US Consumers Will Stop Doing Business with a Hacked Organization

A study has found that that 66 percent of adults in the United States are at least somewhat likely to stop doing business with a company that has suffered a cyberbreach. That number is even higher in the United Kingdom, where 75 percent said they are somewhat likely to stop doing business after a hack.

The Centrify study, which surveyed 2,400 people across the United States, United Kingdom and Germany, also found that most consumers believe that the burden of responsibility for hacks rests almost entirely on the businesses. About two-thirds in each country rated corporations as a nine or 10 on a 10-point scale in terms of how responsible they should be for preventing hacks and securing the personal information of their customers. What’s more, many adults are extremely likely to hold corporations fully accountable, with significant percentages saying that corporations are not taking enough responsibility when they do get hacked (41 percent in the United States; 50 percent in the United Kingdom; 38 percent in Germany).

To some degree, most adults accept hacking as inevitable. About three-quarters say it is probably or definitely normal and expected for businesses and large organizations to be hacked. However, relatively few say this is definitely normal (21 percent in the United States; 13 percent in the United Kingdom; 16 percent in Germany).

And just because some respondents consider hacking normal does not mean they are letting businesses off the hook. The study found that 21 percent of U.S. consumers say they are very likely to stop transacting with a business that has been hacked. The people most likely to take their business elsewhere include those who have had their personal information compromised in a hack, those who are tech savvy and those who are frequent online shoppers.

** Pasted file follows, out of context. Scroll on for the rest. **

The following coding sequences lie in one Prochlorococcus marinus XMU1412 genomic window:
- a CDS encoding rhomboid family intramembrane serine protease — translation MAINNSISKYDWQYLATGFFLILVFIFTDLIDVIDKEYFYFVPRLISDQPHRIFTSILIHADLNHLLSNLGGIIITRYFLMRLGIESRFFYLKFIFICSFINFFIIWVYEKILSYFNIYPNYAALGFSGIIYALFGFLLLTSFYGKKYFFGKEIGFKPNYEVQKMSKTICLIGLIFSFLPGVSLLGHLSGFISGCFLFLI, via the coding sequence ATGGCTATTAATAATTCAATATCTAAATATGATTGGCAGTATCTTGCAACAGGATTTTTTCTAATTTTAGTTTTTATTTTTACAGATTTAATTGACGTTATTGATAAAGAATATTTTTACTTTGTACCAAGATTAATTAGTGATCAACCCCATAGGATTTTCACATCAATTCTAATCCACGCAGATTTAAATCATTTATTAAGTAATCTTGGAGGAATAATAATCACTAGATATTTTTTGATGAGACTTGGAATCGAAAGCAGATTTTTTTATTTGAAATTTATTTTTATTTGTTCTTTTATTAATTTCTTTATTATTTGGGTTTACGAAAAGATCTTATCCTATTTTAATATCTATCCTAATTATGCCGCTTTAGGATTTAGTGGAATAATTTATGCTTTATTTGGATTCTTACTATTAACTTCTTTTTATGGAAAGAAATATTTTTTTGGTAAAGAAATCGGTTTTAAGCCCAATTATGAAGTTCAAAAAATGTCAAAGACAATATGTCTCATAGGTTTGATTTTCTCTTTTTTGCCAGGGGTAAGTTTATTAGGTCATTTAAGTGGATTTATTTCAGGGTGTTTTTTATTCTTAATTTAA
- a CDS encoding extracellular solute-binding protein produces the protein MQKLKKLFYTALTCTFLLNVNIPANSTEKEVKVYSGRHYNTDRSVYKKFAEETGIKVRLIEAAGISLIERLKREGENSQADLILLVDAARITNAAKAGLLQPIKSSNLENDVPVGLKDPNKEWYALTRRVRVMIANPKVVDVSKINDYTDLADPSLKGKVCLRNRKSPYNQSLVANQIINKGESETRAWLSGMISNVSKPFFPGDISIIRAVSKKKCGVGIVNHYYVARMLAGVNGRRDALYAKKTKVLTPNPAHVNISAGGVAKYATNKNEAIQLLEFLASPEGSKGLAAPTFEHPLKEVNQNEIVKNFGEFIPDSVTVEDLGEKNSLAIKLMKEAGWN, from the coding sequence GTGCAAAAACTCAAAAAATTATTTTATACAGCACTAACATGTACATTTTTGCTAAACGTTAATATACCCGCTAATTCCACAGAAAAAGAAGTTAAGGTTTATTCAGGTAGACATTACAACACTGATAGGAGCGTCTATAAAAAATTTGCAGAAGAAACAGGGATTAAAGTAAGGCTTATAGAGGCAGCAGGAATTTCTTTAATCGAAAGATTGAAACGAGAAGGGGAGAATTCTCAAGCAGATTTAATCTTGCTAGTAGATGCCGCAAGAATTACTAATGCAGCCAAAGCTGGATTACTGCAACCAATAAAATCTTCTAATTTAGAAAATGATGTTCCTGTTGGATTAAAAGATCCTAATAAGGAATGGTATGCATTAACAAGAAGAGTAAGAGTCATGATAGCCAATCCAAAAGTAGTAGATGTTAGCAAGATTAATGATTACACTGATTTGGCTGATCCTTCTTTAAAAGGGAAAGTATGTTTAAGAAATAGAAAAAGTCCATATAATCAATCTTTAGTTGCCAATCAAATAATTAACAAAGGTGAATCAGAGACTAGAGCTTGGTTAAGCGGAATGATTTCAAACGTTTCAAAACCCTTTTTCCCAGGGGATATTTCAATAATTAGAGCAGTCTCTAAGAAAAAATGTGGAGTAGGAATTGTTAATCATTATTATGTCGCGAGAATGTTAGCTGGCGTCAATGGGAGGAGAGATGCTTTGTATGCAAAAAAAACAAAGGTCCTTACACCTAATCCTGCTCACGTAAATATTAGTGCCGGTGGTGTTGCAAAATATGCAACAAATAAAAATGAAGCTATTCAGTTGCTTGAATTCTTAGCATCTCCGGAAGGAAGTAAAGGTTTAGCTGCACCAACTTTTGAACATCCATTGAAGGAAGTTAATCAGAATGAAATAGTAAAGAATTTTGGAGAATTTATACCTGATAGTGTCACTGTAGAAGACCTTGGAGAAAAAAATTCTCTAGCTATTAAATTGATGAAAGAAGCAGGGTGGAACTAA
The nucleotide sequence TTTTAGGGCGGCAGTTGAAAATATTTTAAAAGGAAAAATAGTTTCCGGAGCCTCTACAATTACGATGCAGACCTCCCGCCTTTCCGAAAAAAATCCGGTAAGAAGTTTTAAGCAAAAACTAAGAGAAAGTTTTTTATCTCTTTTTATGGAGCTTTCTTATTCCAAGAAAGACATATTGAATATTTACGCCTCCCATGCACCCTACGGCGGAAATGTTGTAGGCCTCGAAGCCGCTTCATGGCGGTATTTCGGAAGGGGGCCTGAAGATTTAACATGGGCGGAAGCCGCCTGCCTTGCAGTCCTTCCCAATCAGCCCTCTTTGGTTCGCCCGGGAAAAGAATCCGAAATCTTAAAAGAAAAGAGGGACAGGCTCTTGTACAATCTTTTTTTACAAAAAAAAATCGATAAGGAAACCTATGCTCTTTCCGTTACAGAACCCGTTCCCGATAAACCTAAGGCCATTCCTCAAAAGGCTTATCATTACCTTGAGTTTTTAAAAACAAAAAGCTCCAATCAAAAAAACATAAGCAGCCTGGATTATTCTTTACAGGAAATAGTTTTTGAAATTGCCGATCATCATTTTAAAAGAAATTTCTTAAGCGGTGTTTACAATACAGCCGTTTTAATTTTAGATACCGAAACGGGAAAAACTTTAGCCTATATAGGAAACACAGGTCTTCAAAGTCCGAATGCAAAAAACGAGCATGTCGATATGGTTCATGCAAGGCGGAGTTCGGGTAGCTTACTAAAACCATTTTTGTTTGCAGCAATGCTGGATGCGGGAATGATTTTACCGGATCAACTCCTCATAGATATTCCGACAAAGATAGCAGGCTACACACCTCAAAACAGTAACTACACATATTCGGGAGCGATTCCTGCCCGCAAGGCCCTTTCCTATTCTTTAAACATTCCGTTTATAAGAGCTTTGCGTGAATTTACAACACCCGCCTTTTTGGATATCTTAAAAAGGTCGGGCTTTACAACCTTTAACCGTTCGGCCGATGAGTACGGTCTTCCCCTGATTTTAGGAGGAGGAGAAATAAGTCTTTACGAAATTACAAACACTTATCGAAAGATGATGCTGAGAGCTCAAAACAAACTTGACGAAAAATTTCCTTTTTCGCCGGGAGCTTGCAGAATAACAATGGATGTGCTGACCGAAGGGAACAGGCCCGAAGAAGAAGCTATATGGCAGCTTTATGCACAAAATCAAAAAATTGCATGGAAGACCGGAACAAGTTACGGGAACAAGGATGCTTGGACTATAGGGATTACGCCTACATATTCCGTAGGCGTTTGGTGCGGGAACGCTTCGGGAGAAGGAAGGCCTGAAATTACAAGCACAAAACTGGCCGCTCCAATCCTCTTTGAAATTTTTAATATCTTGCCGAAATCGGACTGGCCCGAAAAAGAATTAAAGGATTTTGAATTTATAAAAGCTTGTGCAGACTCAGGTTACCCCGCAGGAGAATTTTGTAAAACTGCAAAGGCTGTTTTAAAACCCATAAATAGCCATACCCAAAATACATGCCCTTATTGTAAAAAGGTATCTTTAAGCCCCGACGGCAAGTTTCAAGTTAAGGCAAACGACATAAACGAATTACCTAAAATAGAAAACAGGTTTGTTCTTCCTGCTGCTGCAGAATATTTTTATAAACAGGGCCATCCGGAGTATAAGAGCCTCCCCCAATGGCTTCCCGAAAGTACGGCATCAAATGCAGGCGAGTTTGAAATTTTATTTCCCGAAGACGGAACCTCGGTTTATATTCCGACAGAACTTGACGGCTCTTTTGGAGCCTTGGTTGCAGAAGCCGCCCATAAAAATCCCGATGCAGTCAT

“The study clearly points to the need for organizations to dramatically bolster their security systems and do everything in their power to protect consumer information and prevent a breach,” said Tom Kemp, CEO of Centrify. “When companies put customer data at risk they are really putting their entire business at risk. Consumers simply will not tolerate doing business with hacked organizations. It’s time for organizations to take full responsibility for their security and put the proper measures in place once and for all.”

The survey found that financial institutions have the best reputation when it comes to dealing with hacks relative to other industries. They received the most number one, two or three rankings among seven different industries in terms of how well they handle security issues for their customers. Medical and health organizations were a clear second place (in being ranked first, second or third) of the seven industries, followed by government. However, there is less faith in retail businesses, which ranked fourth of seven in each country, and travel sites, which ranked fifth of seven in each country. Bringing up the rear were membership and hospitality businesses, which received the lowest rankings by a wide margin.

The good news is that, when companies are hacked, they are not engaging in cover-ups or trying to sweep the incident under the rug. Instead, they are increasingly going public with the news and notifying their customers directly. The study found that about half the people in the United States, one-third in the United Kingdom and one-quarter in Germany were notified of a hack. In each of those groups, between 45 percent and 53 percent say they learned from the company that their personal information was compromised.

And, when hacks occur, businesses are proactively asking their customers to follow a number of precautionary steps. Specifically, 61 percent of U.S. consumers were advised by the hacked organization to carefully monitor all bank account transactions and 59 percent were asked to change their passwords. By contrast, just 33 percent of respondents said they were advised to request alerts, and less than a third of respondents were advised to consider a security freeze or use multi-factor authentication.

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